DETROIT (AP) - Toyota Motor Corp. now faces more than 320
lawsuits in federal and state court related to its sudden
In a report filed Friday with U.S. District Judge James Selna,
attorneys for the plaintiffs and Toyota listed 228 federal cases
and 99 related cases in state courts. A judicial panel consolidated
the federal cases before Selna last month.
Selna's court is in Orange County, California, near Los Angeles
and close to Toyota's U.S. headquarters. The next court date in the
case is scheduled for May 13.
The lawsuits began appearing last fall as Toyota initiated the
first of a series of recalls eventually involving about 8 million
vehicles - including about 6 million in the U.S. - over
acceleration problems in several models and brake issues with the
popular Prius hybrid. Toyota said the acceleration problems were
caused by faulty floor mats and sticky accelerator pedals. Some
plaintiffs also claim that there is a defect with Toyota's
electronic throttle control system, but Toyota denies that.
Plaintiffs are alleging injury and death due to the sudden
acceleration as well as breach of warranty, fraud and economic
injury because the values of their vehicles plummeted after the
recalls. A key early decision in those cases is whether to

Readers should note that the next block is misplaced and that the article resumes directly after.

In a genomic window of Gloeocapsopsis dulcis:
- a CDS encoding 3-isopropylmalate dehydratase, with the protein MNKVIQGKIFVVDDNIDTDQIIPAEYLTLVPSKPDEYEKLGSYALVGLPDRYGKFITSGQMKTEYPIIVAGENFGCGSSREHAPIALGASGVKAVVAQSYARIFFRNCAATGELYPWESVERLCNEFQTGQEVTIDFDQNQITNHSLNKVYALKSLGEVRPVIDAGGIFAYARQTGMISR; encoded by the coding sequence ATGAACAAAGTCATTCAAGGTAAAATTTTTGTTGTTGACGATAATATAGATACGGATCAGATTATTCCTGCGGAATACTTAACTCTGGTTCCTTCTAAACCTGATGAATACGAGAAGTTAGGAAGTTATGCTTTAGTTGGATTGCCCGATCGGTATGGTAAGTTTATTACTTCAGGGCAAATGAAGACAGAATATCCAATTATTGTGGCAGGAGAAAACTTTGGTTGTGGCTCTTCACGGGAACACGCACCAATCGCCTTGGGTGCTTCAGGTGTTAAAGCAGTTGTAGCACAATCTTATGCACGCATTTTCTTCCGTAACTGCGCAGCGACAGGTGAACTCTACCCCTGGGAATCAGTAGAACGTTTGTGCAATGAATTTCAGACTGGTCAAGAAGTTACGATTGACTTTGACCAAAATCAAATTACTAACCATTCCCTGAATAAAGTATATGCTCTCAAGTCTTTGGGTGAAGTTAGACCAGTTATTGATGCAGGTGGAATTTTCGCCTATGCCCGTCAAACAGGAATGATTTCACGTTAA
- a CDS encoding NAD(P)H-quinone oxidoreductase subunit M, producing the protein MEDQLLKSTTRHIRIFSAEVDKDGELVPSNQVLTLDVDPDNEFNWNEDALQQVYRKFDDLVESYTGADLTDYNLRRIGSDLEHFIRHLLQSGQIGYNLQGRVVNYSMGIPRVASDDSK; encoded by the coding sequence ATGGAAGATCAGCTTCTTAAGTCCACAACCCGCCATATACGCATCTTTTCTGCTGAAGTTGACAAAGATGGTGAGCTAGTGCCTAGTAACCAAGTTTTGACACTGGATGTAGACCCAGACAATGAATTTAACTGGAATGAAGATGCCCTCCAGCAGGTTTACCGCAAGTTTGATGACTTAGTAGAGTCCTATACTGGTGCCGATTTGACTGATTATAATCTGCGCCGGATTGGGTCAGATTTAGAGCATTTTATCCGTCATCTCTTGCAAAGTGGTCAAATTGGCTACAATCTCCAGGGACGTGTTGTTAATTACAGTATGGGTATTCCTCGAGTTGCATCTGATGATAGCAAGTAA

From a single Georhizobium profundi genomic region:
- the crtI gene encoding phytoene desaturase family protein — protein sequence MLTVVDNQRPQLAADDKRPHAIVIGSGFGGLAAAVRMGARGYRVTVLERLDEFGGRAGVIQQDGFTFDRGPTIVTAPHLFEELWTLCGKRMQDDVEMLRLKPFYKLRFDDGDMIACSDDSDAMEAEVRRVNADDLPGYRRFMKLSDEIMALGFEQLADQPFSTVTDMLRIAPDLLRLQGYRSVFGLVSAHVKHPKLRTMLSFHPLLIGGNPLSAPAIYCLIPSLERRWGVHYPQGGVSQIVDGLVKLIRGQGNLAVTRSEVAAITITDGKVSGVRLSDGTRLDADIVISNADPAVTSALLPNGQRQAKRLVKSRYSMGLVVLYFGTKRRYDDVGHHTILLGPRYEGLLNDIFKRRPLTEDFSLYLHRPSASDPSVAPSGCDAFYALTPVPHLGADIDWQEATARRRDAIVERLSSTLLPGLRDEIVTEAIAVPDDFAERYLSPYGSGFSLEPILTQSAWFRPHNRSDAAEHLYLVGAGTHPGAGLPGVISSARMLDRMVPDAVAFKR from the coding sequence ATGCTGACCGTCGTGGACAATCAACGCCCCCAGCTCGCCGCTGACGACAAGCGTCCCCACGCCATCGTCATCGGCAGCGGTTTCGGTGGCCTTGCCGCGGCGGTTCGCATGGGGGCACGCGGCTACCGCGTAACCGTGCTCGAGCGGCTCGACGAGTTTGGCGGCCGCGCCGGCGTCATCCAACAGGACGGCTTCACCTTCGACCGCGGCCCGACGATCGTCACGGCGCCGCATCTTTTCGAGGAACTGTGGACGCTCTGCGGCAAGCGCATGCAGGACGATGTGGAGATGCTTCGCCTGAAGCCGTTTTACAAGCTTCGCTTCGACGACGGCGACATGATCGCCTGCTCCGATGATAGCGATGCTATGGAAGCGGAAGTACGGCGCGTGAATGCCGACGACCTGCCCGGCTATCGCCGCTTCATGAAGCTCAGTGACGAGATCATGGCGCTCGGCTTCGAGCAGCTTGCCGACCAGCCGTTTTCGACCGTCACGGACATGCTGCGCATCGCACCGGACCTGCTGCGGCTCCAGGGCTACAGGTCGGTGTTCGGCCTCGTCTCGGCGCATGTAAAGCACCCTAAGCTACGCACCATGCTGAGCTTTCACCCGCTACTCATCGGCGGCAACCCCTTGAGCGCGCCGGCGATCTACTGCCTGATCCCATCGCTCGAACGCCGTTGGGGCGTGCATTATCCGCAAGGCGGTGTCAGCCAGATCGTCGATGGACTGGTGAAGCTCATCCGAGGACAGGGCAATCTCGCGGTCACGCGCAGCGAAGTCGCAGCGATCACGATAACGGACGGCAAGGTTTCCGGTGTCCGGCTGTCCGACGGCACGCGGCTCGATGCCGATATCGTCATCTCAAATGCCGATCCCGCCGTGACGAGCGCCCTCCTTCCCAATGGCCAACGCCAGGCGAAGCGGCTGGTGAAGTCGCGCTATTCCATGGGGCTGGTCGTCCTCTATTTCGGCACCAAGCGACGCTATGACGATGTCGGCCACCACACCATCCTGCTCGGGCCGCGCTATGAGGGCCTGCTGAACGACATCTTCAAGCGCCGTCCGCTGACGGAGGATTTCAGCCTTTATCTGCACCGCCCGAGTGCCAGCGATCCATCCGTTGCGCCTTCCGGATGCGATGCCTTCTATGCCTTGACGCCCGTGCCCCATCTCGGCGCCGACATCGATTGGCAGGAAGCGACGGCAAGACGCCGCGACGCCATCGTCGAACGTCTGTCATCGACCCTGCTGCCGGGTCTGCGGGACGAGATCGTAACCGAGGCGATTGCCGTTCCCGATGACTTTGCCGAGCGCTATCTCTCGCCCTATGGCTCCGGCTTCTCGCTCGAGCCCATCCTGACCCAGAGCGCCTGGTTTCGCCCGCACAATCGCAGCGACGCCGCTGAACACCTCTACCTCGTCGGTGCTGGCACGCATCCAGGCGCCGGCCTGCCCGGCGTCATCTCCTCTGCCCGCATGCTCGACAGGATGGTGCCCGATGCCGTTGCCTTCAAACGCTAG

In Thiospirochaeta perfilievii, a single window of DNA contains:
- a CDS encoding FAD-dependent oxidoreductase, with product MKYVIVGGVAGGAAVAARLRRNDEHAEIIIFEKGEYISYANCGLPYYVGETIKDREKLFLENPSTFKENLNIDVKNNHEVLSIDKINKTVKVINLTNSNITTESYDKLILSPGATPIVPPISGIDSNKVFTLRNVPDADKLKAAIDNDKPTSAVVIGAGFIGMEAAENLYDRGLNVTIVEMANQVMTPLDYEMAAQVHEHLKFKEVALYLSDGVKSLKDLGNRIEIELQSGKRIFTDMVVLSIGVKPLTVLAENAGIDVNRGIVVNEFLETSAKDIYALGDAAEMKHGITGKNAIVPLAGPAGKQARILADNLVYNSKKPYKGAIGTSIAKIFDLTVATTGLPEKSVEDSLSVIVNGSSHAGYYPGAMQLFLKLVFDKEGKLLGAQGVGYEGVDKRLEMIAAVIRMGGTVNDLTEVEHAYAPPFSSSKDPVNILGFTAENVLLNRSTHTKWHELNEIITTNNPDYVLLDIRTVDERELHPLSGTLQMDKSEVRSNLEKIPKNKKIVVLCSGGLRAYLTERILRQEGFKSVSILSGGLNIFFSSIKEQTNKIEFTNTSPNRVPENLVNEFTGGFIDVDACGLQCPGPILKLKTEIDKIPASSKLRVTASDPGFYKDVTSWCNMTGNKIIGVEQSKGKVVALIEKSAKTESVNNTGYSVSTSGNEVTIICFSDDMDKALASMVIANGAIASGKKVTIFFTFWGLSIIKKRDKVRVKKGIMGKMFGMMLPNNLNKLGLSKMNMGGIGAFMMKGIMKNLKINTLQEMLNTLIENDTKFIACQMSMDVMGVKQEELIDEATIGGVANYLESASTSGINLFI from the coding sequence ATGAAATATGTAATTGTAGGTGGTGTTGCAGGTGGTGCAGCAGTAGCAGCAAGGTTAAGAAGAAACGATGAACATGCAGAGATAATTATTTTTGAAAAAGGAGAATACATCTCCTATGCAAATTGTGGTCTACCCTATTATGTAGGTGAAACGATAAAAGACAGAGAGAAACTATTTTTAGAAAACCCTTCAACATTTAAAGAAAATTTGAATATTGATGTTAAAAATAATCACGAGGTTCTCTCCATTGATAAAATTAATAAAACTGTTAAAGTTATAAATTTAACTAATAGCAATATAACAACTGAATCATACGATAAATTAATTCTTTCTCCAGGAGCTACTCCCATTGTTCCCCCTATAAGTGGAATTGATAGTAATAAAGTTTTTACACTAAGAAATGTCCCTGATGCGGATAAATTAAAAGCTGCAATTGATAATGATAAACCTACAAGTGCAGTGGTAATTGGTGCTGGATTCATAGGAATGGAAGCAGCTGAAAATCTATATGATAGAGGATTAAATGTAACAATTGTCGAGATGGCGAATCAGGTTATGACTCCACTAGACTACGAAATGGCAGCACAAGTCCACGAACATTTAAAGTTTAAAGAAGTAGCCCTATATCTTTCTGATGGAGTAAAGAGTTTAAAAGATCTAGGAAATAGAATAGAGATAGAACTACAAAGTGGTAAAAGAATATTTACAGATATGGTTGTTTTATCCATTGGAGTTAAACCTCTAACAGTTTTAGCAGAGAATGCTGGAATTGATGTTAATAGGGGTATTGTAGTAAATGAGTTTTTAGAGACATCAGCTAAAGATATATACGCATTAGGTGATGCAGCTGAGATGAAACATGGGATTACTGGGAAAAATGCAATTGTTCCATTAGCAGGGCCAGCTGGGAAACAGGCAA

establish millions of similar Toyota owners as a single class,
meaning all would be affected by a potential damages award or
settlement. In the documents filed Friday, Toyota says that drivers
who haven't experienced any malfunctions shouldn't be included in
Attorneys estimate that if Toyota were to settle the cases for
even a modest payout to affected motorists, it could cost the
company at least $3 billion and possibly much more. In comparison,
drug maker Merck & Co. has paid more than $4.8 billion into a
settlement fund for tens of thousands of claims from people who
used its withdrawn painkiller Vioxx.
Toyota already has paid a record $16.4 million fine to the
National Highway Traffic Safety Administration, which linked 52
deaths to acceleration problems.
(Copyright 2010 by The Associated Press. All Rights Reserved.)